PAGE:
The 2008 fall in the value of sterling against the euro saw the price gap between North and South widen and shoppers cross to Northern Ireland to the detriment of businesses in the South. Coughlan asked[38] multiple retailers to reduce their margins south of the border and provide better value to consumers in the South. Research from Forfás,[39][40] concluded that only a five per cent difference in the cost of goods between North and South was justifiable. The findings highlighted retailers' larger margins in the South in relation to their operations in the North and Coughlan queried why the price differential in many identical goods was substantially in excess of 5%. Coughlan said: "I don't own a shop. The Government doesn't own a shop. It's up to Tesco, it's up to Superquinn, it's up to Aldi, it's up to Lidl; it's up to them to cut their prices. They need to ensure that that happens; they have to do something about it."[41] When retailers continued to remain silent on the price differential, Coughlan sent in the Competition Authority to investigate supply chains in the retail sector.[42]

Coughlan was condemned for doing "too little too late" in relation to large-scale loss of employment in a Dell facility in Limerick, despite successfully retaining 2,000 Dell employees in Ireland.[43][44] She also successfully secured over €22 million of European Globalisation Fund money from the benefit of the workers made redundant in Limerick.[45][46]

Coughlan has been accused by an opposition spokesperson of being unable to debate exchequer figures.[47][48]

Coughlan acted to close loopholes in company law that made it possible for bank directors not to have to disclose the full extent of their indebtedness to the bank in its published accounts. She also strengthened the powers of the Director of Corporate Enforcement to enforce company law provisions.[49]

On 24 April 2009, one of Coughlan's demoted junior ministers, John McGuinness, criticised Coughlan and Cowen for their lack of leadership being given to the country. He said: "She's not equipped to deal with the complex issues of dealing with enterprise and business within the department. And neither is the department".[50][51] McGuinness' credibility was subsequently undermined when it was revealed that he had hired external PR advice in an effort to undermine Coughlan and enhance his own profile as a Minister of State within her Department.[52]

In April 2009 she denied there would be a supplementary budget – one was announced five days later – also claiming that the public finances were under control at the same time.[30]

Coughlan has been described as Calamity Coughlan[30][53][54][55][56] after the gaffe-prone minister was left red-faced in September 2009 after she erroneously referred to the theory of evolution as having been formulated by Einstein.[57] Later that month she apparently let slip the date of a general election while speaking about the budget when Brian Cowen was in New York.[56] She also memorably called her Green Party colleagues "na glasraí" – Irish language for "the vegetables".[29]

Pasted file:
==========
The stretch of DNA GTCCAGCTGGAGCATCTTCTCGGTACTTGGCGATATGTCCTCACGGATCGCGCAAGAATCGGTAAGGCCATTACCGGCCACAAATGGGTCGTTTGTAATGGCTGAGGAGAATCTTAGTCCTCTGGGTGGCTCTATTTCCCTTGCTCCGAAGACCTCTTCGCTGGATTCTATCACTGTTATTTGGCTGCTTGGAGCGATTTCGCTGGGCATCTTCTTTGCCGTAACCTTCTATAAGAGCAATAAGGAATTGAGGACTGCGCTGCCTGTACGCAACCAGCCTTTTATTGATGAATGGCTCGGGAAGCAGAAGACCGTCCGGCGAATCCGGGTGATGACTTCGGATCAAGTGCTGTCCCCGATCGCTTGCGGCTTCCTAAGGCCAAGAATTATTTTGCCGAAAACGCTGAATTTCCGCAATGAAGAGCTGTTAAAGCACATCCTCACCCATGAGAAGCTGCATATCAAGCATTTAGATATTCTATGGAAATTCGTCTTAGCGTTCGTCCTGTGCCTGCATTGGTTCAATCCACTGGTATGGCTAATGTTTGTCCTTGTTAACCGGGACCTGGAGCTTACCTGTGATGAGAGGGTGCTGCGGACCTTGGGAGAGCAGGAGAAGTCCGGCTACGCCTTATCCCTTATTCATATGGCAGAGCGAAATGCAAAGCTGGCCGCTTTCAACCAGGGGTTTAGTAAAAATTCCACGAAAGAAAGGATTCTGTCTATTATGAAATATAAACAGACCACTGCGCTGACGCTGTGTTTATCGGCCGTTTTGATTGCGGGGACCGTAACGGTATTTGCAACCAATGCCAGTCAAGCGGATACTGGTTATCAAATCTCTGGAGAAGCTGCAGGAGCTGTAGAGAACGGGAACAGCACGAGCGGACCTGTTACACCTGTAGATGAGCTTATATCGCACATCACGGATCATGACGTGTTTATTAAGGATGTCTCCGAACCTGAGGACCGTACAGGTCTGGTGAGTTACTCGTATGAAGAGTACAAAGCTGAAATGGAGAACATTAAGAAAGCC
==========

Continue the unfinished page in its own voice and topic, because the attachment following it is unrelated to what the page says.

Minister for Education and Skills (2010–11)[edit]

On 23 March 2010, following a cabinet reshuffle, she was moved to the newly named Department of Education and Skills, while retaining the position of Tánaiste.[58] One of Coughlan's first initiatives in the portfolio was to voice her support for the introduction of a CAO points bonus for students studying higher level maths.[59] She re-vamped the Student Maintenance Grant application procedure, streamlining administration and getting the scheme out two months earlier than in previous years.

Minister for Health and Children (2011)[edit]

Following the resignation of Mary Harney in January 2011, Coughlan was also appointed as Minister for Health and Children.[60]

Loss of seat[edit]

At the 2011 general election, Coughlan lost her seat to Independent candidate Thomas Pringle. Her first preference vote more than halved from 26.5% in 2007 to just over 11%.[61] Her running mate Brian Ó Domhnaill also failed to be elected, leaving Donegal South-West without a Fianna Fáil TD for the first time in its history. The loss of her seat was considered the most high-profile casualty of the Fianna Fáil meltdown.[62] The Guardian newspaper described it as "Ireland's Portillo moment".[63] Coughlan received a lump sum of €237,000, and an annual pension of €140,000.

Views on LGBT rights[edit]

During her time as Minister for Social and Family Affairs, Coughlan became involved in a number of LGBT rights controversies. In March 2004 she introduced the Social Welfare Amendment Act 2004 in response to a case involving same-sex partner benefits.[64] Under the Equal Status Act, 2000,[65] a gay pensioner successfully petitioned the Equality Authority to allow his male partner to travel as his 'spouse' using the pensioner's travel pass.[66] The legislation which Coughlan subsequently produced limited the meaning of the word 'spouse' to include only married couples; this was regarded by the Opposition parties and LGBT rights campaigners as discriminatory towards same-sex couples as there is no legal recognition of same-sex unions in the Republic of Ireland.[67][68][69] Two months later, Coughlan caused comment at a European Union conference on family and social policy by stating that Ireland would never be ready for same-sex marriage or gay adoption.[70]